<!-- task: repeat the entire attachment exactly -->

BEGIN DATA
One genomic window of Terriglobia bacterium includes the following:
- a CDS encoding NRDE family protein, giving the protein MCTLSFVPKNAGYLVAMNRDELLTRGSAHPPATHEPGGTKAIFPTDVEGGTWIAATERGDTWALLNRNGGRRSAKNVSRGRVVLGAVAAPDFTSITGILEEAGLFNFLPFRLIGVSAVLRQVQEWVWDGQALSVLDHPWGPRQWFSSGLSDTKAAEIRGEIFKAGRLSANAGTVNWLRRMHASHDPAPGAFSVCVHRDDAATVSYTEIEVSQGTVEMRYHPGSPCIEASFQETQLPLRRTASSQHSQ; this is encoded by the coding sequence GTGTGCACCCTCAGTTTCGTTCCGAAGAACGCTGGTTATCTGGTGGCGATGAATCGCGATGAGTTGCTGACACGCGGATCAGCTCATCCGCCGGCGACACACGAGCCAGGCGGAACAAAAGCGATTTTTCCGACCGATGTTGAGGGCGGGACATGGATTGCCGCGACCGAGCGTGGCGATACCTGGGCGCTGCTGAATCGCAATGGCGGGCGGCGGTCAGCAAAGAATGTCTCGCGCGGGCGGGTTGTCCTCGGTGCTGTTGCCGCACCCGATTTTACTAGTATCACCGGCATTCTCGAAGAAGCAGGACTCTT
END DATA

One genomic window of Terriglobia bacterium includes the following:
- a CDS encoding NRDE family protein, giving the protein MCTLSFVPKNAGYLVAMNRDELLTRGSAHPPATHEPGGTKAIFPTDVEGGTWIAATERGDTWALLNRNGGRRSAKNVSRGRVVLGAVAAPDFTSITGILEEAGLFNFLPFRLIGVSAVLRQVQEWVWDGQALSVLDHPWGPRQWFSSGLSDTKAAEIRGEIFKAGRLSANAGTVNWLRRMHASHDPAPGAFSVCVHRDDAATVSYTEIEVSQGTVEMRYHPGSPCIEASFQETQLPLRRTASSQHSQ; this is encoded by the coding sequence GTGTGCACCCTCAGTTTCGTTCCGAAGAACGCTGGTTATCTGGTGGCGATGAATCGCGATGAGTTGCTGACACGCGGATCAGCTCATCCGCCGGCGACACACGAGCCAGGCGGAACAAAAGCGATTTTTCCGACCGATGTTGAGGGCGGGACATGGATTGCCGCGACCGAGCGTGGCGATACCTGGGCGCTGCTGAATCGCAATGGCGGGCGGCGGTCAGCAAAGAATGTCTCGCGCGGGCGGGTTGTCCTCGGTGCTGTTGCCGCACCCGATTTTACTAGTATCACCGGCATTCTCGAAGAAGCAGGACTCTT